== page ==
In simple terms bills receivable are amount dues to the business and bills payable are amounts owed for goods or services received on credit under bills of exchange.
There is a very first primary difference for both the terms bills receivable and bills payable. They are exactly opposite terms and have differences between both bills receivable and bills payable.
Bills receivable and Bills payable:
Bills receivable and bills payable books are journals to record in a chronological order the details of bills receivable and bills payable. When a large number of bill transactions take place in an organization, it is convenient to maintain these books.
Wherein any transaction takes place, the same is entered in the daybooks in the first instance. The daybooks are used to post individual trade receivables and payables accounts. In addition, the totals of bills received or accepted are posted regularly to the accounts receivable and payable for bills, respectively.
You can use a bill receivable and a bill payable book to keep an eye on the status of unpaid invoices.
When there are many bills and these bills fall due on different dates, some of these bills may not be honored on maturity due to some reason or the other. These daybooks can be used to track down outstanding bills and determine the reasons for non-payment.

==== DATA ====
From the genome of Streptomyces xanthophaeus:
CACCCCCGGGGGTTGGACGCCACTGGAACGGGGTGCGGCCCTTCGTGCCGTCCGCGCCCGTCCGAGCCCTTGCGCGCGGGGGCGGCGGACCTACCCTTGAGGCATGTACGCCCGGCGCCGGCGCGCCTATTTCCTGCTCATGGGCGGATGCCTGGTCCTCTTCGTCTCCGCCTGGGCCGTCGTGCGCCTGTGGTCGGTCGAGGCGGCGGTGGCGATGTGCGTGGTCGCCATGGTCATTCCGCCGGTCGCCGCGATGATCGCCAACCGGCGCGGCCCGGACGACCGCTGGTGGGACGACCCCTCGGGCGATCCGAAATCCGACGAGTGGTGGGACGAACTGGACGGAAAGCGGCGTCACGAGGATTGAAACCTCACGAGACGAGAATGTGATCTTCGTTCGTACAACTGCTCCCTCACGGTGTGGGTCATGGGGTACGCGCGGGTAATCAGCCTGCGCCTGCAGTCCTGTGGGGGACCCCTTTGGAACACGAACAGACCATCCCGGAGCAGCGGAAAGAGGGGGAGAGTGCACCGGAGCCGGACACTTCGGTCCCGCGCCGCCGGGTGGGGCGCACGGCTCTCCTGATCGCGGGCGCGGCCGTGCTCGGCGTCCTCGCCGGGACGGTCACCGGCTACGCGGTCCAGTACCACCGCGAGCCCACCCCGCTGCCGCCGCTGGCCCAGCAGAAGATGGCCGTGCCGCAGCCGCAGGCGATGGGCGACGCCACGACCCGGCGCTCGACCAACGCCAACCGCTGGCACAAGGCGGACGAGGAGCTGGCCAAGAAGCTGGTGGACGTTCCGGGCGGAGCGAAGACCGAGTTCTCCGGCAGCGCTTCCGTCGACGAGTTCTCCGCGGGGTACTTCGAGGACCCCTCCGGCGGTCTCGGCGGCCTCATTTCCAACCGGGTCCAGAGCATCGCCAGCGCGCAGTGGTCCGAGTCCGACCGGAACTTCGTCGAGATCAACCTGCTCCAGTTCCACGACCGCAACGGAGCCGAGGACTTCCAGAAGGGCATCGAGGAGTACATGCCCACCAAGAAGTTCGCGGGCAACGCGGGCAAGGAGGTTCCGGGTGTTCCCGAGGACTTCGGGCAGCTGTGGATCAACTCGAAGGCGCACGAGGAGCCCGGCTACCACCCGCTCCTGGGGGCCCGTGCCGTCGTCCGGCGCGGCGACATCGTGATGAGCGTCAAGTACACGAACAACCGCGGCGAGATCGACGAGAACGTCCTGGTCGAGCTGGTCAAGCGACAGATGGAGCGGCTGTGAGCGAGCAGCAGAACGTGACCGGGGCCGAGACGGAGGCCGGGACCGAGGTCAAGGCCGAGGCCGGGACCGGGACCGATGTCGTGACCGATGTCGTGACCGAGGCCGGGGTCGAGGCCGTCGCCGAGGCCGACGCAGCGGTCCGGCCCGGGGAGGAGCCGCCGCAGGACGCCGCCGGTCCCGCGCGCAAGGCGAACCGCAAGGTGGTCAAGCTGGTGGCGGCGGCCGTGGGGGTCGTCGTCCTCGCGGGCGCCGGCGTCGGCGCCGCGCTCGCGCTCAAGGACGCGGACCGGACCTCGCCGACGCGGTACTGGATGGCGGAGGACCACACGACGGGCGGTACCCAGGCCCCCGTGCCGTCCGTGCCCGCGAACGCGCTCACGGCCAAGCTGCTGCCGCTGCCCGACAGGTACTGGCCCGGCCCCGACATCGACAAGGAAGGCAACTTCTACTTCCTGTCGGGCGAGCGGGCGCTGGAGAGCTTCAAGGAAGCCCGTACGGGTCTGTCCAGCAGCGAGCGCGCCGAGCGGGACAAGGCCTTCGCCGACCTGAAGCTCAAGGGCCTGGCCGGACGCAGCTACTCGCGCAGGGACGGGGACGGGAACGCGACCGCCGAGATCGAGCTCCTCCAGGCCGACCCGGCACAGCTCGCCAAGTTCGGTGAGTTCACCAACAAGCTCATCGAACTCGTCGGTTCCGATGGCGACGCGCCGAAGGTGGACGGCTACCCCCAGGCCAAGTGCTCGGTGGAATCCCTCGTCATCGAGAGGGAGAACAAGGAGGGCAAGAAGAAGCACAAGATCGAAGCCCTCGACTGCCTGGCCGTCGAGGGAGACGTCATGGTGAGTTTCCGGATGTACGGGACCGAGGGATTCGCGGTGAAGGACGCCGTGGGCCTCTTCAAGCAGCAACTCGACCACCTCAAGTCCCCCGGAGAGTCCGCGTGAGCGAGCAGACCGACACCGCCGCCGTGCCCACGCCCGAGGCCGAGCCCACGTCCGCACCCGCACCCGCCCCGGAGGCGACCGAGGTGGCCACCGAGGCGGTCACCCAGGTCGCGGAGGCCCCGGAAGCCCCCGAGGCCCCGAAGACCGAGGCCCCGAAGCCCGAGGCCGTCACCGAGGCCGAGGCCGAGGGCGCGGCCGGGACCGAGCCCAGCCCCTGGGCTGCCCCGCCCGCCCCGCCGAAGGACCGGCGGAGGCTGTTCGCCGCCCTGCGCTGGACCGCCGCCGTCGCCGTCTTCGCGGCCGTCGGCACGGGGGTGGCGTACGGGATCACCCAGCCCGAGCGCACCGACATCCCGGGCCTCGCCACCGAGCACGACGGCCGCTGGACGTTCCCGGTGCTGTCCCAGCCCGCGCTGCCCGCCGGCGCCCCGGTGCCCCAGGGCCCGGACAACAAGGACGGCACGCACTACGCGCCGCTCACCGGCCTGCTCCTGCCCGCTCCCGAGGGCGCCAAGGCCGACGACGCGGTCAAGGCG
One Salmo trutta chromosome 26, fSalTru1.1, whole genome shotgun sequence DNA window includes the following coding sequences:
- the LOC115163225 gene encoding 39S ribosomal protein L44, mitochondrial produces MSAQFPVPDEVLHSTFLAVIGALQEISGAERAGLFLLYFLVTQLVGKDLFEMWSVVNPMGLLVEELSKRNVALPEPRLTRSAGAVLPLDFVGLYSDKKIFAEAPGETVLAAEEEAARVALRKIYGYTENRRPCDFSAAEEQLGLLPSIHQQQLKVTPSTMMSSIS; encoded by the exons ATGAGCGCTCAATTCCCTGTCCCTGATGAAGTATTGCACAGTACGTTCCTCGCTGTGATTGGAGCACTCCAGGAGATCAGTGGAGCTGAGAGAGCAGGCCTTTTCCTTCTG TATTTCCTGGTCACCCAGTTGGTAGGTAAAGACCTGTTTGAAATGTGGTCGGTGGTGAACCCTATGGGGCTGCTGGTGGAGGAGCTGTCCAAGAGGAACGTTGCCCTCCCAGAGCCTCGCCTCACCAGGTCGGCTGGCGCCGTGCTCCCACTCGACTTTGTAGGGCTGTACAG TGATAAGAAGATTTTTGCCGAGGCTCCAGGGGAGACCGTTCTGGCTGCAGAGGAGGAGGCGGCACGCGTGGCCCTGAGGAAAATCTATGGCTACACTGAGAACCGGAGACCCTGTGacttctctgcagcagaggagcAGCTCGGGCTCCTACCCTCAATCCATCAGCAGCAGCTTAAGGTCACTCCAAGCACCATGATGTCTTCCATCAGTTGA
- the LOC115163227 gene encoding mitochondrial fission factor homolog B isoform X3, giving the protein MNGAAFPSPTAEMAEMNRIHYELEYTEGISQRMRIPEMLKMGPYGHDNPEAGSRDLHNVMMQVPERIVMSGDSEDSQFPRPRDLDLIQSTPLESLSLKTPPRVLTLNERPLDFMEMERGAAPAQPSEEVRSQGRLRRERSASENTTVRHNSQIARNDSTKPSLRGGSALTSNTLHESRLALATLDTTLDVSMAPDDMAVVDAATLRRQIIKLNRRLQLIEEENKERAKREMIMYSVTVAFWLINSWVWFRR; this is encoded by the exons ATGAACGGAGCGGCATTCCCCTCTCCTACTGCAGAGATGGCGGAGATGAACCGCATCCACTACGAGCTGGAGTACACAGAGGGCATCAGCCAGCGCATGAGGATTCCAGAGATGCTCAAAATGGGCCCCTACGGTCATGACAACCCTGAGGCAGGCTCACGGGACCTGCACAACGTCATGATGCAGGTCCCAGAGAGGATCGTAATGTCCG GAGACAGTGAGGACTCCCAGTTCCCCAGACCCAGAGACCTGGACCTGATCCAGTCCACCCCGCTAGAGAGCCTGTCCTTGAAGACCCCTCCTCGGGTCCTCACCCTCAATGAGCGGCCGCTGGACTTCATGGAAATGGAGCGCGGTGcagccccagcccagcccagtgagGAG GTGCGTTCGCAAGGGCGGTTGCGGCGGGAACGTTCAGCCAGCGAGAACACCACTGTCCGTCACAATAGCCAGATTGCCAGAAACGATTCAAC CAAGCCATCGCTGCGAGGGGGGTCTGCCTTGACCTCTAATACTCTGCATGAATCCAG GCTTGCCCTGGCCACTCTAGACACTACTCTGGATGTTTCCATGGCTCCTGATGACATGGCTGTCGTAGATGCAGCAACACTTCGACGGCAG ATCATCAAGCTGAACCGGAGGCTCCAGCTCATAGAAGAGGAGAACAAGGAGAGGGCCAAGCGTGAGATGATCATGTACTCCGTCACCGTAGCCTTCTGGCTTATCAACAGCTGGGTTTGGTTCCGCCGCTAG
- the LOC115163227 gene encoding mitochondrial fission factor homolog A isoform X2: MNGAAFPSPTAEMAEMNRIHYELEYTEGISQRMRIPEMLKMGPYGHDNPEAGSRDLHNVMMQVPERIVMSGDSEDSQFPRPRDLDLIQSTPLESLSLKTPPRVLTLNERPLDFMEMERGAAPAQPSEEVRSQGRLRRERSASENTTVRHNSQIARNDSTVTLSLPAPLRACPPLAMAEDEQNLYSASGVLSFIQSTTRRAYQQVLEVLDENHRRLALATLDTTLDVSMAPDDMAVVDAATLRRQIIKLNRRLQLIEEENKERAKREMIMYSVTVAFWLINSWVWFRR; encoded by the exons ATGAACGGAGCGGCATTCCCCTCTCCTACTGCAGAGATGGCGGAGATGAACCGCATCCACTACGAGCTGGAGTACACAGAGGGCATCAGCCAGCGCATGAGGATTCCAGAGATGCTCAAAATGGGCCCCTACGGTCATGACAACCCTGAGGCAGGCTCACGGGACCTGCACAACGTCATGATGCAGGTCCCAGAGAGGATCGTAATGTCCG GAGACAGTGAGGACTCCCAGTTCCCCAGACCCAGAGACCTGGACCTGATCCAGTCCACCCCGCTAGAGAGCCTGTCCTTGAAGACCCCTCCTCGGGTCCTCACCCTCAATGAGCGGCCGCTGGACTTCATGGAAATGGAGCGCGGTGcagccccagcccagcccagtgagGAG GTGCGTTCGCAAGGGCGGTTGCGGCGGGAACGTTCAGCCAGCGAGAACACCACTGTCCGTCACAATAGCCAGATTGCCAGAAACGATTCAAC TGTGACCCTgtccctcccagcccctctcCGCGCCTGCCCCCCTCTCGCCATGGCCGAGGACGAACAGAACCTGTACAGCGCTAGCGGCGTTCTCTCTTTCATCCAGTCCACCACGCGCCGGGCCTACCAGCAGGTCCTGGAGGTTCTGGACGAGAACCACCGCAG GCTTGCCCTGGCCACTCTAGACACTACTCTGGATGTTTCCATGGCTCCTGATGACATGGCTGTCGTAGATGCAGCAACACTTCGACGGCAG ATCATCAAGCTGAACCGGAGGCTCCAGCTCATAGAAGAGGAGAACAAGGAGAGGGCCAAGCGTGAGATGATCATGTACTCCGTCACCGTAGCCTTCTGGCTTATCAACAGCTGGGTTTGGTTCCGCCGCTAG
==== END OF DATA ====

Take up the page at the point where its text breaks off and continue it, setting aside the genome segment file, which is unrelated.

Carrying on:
Bills receivable book (folio no.)
|Date of receipt||Voucher no.||Party from whom received||Acceptor||Date of bill||Due date||Place of payment||Amt.||LF.||Mode of disposal|
Bills payable book (folio no.)
|Date of acceptance||Drawer||Payee||Date of bill||Due date||Place of payment||Amt.||LF.||Mode of disposal|
Difference Between Bills receivable and Bills payable:
|Bills receivable||Bills payable|
|The amount expected to be received by the company for goods or services sold or rendered to the customer on credit.||The amount to be payable to the company for the goods or services bought from the suppliers on credit.|
|Status to the company|
|Bills receivables are assets to the company||Bills payables are liabilities to the company|
|Collection of money||Discharge of debt|
|Credit sales||Credit purchases|
|The amount owed by the entity towards debtors||The amount owed by the company towards creditors|
|Inflow of cash||Outflow of cash|
As a result of the preceding discussion, every coin has two sides in the same way: bills receivable and bills payable. If there are bills receivable for one company, there will almost certainly be bills payable for another. Both are necessary for a business’s survival and good operation. For effective working capital management, full control over bills receivable and bills payable should be in place.
Further related readings:
- Difference Between Bill of exchange and promissory note
- Difference Between Cheque and Bill of exchange